[My roommate for Cannonball just arrived and very generously allowed me to use her netbook since mine is misbehaving. Thanks, Starr!!!]
Sunday, 22 August 2010 – Denali National Park to Anchorage – 245.5 miles
There were three things I hoped to do today: (1) see Mt. McKinley, (2) attend the sled dog demonstration at Denali Kennel, and (3) ride to Anchorage.
Seeing The High One proved more difficult than I thought. I mean, it's 20,320 feet tall. That's almost 4 miles from the base to the peak. I ought to be able to see that, right? Last night, the bus driver told me I might get a peek at it if I ride out to Savage River or one of nearby the viewpoints. "In the morning," he said, "After 7:30 or so. But before 11. It might be clear."
It definitely was not clear when I got up. My camp neighbor said the weather was expected to be cloudy all day. Dang! She also said that of the 5 times she and her family had been to the park, not once was the mountain in view. I learned later you should consider yourself lucky if you actually see Denali. The mountain is so tall it makes its own severe, unpredictable weather. During the summer months, it's only visible about 20% of the time, making the questions "Is the mountain out today?" a very common one.
The sled dog demonstrations are held three times a day. I could have made the 10am but decided to ride over to the visitor center campus and take a look at the bookstore, the museum and the science center. It was well worth it! There are very informative displays, exhibits and film presentations. There's lots to learn here. Plus, there are ranger-led hikes and talks, as well as the evening campfire programs. And it's gorgeous. I could easily have spent a week or more taking it all in.
The bus to the kennels departed at 1:30. There were four bus loads of visitors. (Our driver said this was quite common as the dogs were especially popular with children.)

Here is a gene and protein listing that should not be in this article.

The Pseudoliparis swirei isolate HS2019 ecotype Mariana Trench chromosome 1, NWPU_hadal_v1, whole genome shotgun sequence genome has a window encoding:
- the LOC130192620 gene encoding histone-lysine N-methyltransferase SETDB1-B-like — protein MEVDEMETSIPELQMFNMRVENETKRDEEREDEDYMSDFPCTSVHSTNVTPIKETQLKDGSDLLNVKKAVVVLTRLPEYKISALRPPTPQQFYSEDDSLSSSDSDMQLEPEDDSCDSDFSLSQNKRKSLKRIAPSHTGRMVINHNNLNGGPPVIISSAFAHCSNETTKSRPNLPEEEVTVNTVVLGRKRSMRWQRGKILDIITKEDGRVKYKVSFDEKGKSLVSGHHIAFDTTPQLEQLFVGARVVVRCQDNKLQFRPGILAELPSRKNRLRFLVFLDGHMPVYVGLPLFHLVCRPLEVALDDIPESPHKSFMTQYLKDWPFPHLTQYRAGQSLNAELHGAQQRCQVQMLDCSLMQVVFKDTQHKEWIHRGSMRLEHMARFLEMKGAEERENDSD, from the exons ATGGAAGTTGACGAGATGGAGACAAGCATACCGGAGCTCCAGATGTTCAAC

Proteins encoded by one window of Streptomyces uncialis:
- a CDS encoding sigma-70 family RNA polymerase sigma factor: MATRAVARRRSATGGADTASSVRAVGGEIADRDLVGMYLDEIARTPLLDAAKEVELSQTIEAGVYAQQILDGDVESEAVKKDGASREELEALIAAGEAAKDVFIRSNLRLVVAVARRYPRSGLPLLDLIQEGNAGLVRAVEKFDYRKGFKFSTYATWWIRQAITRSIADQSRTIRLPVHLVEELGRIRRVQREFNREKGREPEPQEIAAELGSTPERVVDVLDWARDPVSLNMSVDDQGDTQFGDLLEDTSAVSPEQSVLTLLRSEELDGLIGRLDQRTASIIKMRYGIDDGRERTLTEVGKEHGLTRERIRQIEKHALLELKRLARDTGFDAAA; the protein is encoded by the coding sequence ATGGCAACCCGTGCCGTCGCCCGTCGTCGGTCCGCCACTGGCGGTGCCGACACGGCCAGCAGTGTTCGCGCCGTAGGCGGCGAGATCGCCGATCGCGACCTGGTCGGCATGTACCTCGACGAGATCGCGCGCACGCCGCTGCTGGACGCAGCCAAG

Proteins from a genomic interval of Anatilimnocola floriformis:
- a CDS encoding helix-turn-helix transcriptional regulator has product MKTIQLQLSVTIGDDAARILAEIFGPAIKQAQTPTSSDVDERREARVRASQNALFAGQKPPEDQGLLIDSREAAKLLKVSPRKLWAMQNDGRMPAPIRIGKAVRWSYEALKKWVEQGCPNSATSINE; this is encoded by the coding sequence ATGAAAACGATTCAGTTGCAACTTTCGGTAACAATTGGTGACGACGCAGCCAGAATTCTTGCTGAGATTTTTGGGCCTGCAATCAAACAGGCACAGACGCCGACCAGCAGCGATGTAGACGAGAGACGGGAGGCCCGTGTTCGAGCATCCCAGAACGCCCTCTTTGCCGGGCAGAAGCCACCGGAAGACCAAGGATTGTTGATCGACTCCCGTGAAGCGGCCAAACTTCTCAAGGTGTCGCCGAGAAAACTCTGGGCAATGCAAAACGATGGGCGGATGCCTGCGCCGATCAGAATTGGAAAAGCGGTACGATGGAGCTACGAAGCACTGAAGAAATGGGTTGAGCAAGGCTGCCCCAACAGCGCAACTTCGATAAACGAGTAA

These Alaskan huskies, more simply known as sled dogs, are bred for specific characteristics: a thick two-layer coat, long legs for breaking trail through deep snow, tough feet with close pads, speed, endurance, a great work ethic and a friendly demeanor. Since they are not bread for a specific look, there is a wide variation in their appearance. Something else I thought was interesting – about a third of the dogs have blue eyes, the rest have brown eyes. Occasionally there are dogs that have one blue eye and one brown eye. Cool!
The kennel typically houses about 30 dogs. The number may vary slightly depending on how many puppies are born and how many older dogs are retired. They usually have new litter of about 3 to 5 pups in the spring or summer. The eight- or nine-year old dogs are retired and adopted out to park staff or visitors who live in a northern climate. They just had 3 pups about a month ago. They were snuggled in their house with their mom, so we couldn't get a photo.
Dogs have been a part of Denali for over 70 years. They are canine ambassadors during the summer months, putting on demonstrations like the one I saw. During the winter months they return to their real work with the rangers: hauling equipment and supplies, setting trails, monitoring park borders, assisting mountaineers, etc.